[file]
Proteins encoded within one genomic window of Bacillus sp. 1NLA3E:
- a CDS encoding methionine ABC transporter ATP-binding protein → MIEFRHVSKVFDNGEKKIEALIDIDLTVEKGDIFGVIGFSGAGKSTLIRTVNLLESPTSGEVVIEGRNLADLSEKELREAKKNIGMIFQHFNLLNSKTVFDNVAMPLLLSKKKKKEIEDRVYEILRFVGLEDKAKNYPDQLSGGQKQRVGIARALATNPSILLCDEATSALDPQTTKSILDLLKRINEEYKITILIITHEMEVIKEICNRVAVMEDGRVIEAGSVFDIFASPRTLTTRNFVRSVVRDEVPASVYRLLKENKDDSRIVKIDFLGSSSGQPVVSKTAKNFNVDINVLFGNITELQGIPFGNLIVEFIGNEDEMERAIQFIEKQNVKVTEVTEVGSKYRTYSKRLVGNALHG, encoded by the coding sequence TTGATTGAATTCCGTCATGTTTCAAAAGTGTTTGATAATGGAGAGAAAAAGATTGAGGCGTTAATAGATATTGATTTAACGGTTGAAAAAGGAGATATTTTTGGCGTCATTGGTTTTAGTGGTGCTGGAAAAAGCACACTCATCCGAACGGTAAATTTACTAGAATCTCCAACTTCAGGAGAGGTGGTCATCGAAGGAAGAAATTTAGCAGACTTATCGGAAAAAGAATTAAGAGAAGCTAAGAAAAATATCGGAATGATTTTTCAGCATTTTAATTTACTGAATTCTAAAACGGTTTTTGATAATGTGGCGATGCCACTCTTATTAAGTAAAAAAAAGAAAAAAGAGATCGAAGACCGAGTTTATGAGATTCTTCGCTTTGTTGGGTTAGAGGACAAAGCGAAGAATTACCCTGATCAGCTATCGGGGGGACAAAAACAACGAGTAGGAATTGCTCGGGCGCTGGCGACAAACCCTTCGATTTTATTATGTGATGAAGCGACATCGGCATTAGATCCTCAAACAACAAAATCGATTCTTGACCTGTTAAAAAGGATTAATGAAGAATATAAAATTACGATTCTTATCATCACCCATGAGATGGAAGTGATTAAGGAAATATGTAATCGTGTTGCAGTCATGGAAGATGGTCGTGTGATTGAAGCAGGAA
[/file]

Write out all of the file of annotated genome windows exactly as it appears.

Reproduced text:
Proteins encoded within one genomic window of Bacillus sp. 1NLA3E:
- a CDS encoding methionine ABC transporter ATP-binding protein → MIEFRHVSKVFDNGEKKIEALIDIDLTVEKGDIFGVIGFSGAGKSTLIRTVNLLESPTSGEVVIEGRNLADLSEKELREAKKNIGMIFQHFNLLNSKTVFDNVAMPLLLSKKKKKEIEDRVYEILRFVGLEDKAKNYPDQLSGGQKQRVGIARALATNPSILLCDEATSALDPQTTKSILDLLKRINEEYKITILIITHEMEVIKEICNRVAVMEDGRVIEAGSVFDIFASPRTLTTRNFVRSVVRDEVPASVYRLLKENKDDSRIVKIDFLGSSSGQPVVSKTAKNFNVDINVLFGNITELQGIPFGNLIVEFIGNEDEMERAIQFIEKQNVKVTEVTEVGSKYRTYSKRLVGNALHG, encoded by the coding sequence TTGATTGAATTCCGTCATGTTTCAAAAGTGTTTGATAATGGAGAGAAAAAGATTGAGGCGTTAATAGATATTGATTTAACGGTTGAAAAAGGAGATATTTTTGGCGTCATTGGTTTTAGTGGTGCTGGAAAAAGCACACTCATCCGAACGGTAAATTTACTAGAATCTCCAACTTCAGGAGAGGTGGTCATCGAAGGAAGAAATTTAGCAGACTTATCGGAAAAAGAATTAAGAGAAGCTAAGAAAAATATCGGAATGATTTTTCAGCATTTTAATTTACTGAATTCTAAAACGGTTTTTGATAATGTGGCGATGCCACTCTTATTAAGTAAAAAAAAGAAAAAAGAGATCGAAGACCGAGTTTATGAGATTCTTCGCTTTGTTGGGTTAGAGGACAAAGCGAAGAATTACCCTGATCAGCTATCGGGGGGACAAAAACAACGAGTAGGAATTGCTCGGGCGCTGGCGACAAACCCTTCGATTTTATTATGTGATGAAGCGACATCGGCATTAGATCCTCAAACAACAAAATCGATTCTTGACCTGTTAAAAAGGATTAATGAAGAATATAAAATTACGATTCTTATCATCACCCATGAGATGGAAGTGATTAAGGAAATATGTAATCGTGTTGCAGTCATGGAAGATGGTCGTGTGATTGAAGCAGGAA